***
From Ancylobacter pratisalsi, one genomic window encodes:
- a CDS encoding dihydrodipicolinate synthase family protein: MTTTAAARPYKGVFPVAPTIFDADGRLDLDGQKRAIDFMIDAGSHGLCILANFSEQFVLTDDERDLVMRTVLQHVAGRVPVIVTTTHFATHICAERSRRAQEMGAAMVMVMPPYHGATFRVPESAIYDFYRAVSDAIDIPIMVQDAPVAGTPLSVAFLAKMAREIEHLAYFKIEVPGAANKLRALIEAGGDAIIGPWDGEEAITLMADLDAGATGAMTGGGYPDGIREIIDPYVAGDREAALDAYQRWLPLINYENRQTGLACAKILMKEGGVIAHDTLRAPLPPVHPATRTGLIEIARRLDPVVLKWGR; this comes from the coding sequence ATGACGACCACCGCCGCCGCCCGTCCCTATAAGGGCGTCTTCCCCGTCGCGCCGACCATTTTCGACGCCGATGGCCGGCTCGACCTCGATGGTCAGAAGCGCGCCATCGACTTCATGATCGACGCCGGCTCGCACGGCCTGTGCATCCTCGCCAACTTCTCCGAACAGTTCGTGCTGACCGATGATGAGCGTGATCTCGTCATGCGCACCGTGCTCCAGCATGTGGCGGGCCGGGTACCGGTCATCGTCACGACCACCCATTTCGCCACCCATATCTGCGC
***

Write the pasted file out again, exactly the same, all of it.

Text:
From Ancylobacter pratisalsi, one genomic window encodes:
- a CDS encoding dihydrodipicolinate synthase family protein: MTTTAAARPYKGVFPVAPTIFDADGRLDLDGQKRAIDFMIDAGSHGLCILANFSEQFVLTDDERDLVMRTVLQHVAGRVPVIVTTTHFATHICAERSRRAQEMGAAMVMVMPPYHGATFRVPESAIYDFYRAVSDAIDIPIMVQDAPVAGTPLSVAFLAKMAREIEHLAYFKIEVPGAANKLRALIEAGGDAIIGPWDGEEAITLMADLDAGATGAMTGGGYPDGIREIIDPYVAGDREAALDAYQRWLPLINYENRQTGLACAKILMKEGGVIAHDTLRAPLPPVHPATRTGLIEIARRLDPVVLKWGR; this comes from the coding sequence ATGACGACCACCGCCGCCGCCCGTCCCTATAAGGGCGTCTTCCCCGTCGCGCCGACCATTTTCGACGCCGATGGCCGGCTCGACCTCGATGGTCAGAAGCGCGCCATCGACTTCATGATCGACGCCGGCTCGCACGGCCTGTGCATCCTCGCCAACTTCTCCGAACAGTTCGTGCTGACCGATGATGAGCGTGATCTCGTCATGCGCACCGTGCTCCAGCATGTGGCGGGCCGGGTACCGGTCATCGTCACGACCACCCATTTCGCCACCCATATCTGCGC